Street Paws Festival Debuts at Maroubra Beach

Maroubra Beach is set to host the inaugural Street Paws Festival, a celebration of our furry companions and their companionship with humans. Supported by Rotary Clubs Botany, Randwick, and Maroubra, this event promises a fun-filled day for both dogs and their owners. 

The festival, which will take place on 7 April 2024 from 10 a.m. to 2 p.m. at Arthur Byrne Reserve, boasts diverse activities and competitions.

Street Paws Festival Maroubra
Photo Credit: StreetPawsFestival/Facebook

Schedule of Events

  • 10 am: The festival starts with a warm welcome by the Mayor of Randwick.
  • 11 am: Watch the dogs showcase their talents in Best Tail Wagger, Best Trick, and Best Dancing Dog categories.
  • Noon: Get ready to be amazed by the creativity displayed in the Best Fancy Dress Dog competition.
  • 1 pm: Honour the wisdom and grace of senior dogs in the Most Dignified Old Timer contest.
  • 2 pm: Prepare for an overload of cuteness as puppies vie for the title of Cutest Puppy.

In addition to the main events, attendees can participate in a raffle, enjoy a sausage sizzle, paint their faces, and explore various dog-themed market stalls. This event is perfect for families looking for a delightful day out with furry friends. 

Photo Credit: StreetPawsFestival/Facebook
Street Paws Festival Maroubra
Photo Credit: StreetPawsFestival/Facebook

Since its inception in 2018, the Street Paws Festival is committed to becoming an annual fixture across Sydney. Organisers plan to rotate the festival to various locations, ensuring accessibility to dog lovers citywide.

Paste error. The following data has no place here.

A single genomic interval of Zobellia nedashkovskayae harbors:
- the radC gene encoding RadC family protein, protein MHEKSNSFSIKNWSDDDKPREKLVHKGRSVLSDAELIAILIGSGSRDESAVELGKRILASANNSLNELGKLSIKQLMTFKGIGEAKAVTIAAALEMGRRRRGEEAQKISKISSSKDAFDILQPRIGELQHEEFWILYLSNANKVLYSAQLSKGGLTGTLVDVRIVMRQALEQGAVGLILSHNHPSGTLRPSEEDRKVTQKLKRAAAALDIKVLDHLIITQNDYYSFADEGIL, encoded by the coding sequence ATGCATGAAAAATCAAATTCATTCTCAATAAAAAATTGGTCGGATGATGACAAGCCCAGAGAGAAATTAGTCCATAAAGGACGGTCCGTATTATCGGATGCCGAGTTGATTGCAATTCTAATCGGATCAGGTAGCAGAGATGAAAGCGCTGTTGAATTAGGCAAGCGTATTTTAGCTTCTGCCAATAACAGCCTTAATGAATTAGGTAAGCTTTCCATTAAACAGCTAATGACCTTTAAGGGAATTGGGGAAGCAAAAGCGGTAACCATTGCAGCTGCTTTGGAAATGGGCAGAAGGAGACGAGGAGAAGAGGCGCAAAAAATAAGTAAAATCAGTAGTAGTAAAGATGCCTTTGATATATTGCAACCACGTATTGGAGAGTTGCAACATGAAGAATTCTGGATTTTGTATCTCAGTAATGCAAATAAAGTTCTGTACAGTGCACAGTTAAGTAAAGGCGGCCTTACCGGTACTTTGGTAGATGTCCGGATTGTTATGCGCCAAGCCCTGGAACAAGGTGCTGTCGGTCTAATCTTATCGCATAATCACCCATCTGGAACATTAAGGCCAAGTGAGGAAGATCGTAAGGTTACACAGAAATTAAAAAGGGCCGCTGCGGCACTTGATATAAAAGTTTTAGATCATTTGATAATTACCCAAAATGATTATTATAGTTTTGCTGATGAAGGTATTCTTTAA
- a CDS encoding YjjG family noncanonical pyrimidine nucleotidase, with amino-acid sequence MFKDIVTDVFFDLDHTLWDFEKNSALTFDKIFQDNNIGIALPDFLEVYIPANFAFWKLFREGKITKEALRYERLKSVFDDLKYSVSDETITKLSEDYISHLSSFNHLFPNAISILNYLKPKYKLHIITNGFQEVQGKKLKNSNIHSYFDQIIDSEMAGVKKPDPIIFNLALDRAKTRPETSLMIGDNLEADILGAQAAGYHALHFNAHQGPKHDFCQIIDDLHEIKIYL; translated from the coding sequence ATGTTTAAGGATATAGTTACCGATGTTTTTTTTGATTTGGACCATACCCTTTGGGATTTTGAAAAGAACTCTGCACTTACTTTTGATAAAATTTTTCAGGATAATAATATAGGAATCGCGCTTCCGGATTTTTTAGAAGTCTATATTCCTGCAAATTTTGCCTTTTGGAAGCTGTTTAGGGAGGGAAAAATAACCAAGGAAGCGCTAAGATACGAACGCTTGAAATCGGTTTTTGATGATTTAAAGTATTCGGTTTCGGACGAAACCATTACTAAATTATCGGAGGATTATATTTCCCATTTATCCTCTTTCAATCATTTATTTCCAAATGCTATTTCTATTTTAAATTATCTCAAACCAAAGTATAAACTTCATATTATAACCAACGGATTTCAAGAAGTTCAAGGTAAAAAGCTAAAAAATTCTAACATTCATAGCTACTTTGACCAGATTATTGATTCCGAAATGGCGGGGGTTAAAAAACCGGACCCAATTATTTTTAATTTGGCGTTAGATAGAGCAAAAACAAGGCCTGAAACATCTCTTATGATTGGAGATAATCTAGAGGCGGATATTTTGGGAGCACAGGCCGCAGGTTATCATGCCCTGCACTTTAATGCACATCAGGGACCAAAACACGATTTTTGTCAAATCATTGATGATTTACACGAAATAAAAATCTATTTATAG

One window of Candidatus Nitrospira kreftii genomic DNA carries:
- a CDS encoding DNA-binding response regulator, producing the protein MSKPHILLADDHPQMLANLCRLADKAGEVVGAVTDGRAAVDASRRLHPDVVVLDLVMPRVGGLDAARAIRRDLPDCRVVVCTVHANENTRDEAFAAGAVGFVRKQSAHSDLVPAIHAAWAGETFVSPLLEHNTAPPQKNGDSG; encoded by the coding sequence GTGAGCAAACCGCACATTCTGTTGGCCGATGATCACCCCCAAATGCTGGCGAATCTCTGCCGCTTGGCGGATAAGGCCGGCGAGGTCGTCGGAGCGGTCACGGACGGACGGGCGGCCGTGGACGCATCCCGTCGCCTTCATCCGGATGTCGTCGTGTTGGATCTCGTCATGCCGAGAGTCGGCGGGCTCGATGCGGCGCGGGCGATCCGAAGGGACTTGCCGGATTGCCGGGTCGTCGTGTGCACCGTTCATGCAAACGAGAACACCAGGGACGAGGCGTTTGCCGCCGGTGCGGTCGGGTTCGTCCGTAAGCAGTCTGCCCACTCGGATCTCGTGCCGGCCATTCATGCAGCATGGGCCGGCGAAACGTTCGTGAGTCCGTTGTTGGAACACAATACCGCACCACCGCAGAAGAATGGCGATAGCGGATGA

Future iterations of the event are expected to return in other suburbs, providing communities with continued opportunities to celebrate the bond between humans and their four-legged companions.

Follow Street Paws Festival on Facebook for more information and updates.

Published 13-March-2024

Maroubra’s Iconic Rubik’s Cube Has Been Solved

After fifteen years, the Rubik’s Cube that sat on the shore of Maroubra Beach that many have taken to calling the ‘Maroubrix Cube,’ has finally been solved.

The Maroubrix Cube is now solved!
Photo Credit: Facebook / Randwick City Council

This piece dates back from 2008, when anonymous street artists added the quirky fixture that has captivated locals and tourists since then.

The unsolved Cube right next to an actual Rubik’s Cube, taken October 2023.
Photo Credit: Facebook / Cubos R Py

The unusual design of the Cube, endearingly called the Maroubrix Cube, has caught the attention of Maroubra Beach’s passersby. It was intentionally designed to be unsolvable, which caught on to Rubik’s Cube enthusiasts.

Maroubrix Cube is mentioned on Wikipedia’s Big Things of Australia, and is even featured in a children’s book as a ‘portal to another realm’.

Although the recent transformation of the Cube has been made by the still-anonymous artists themselves, a lively debate has sparked among the Maroubra community. This has divided the locals between embracing the refreshed look and cherishing the unsolved puzzle that gave it its original charm and recognition for over a decade.

Randwick Council Mayor, Philipa Veitch, expressed her surprise at this sudden change. She acknowledged the artists’ intention as thought-provoking. She states that this public art transformation challenges the community to contemplate and stimulate a healthy dialogue.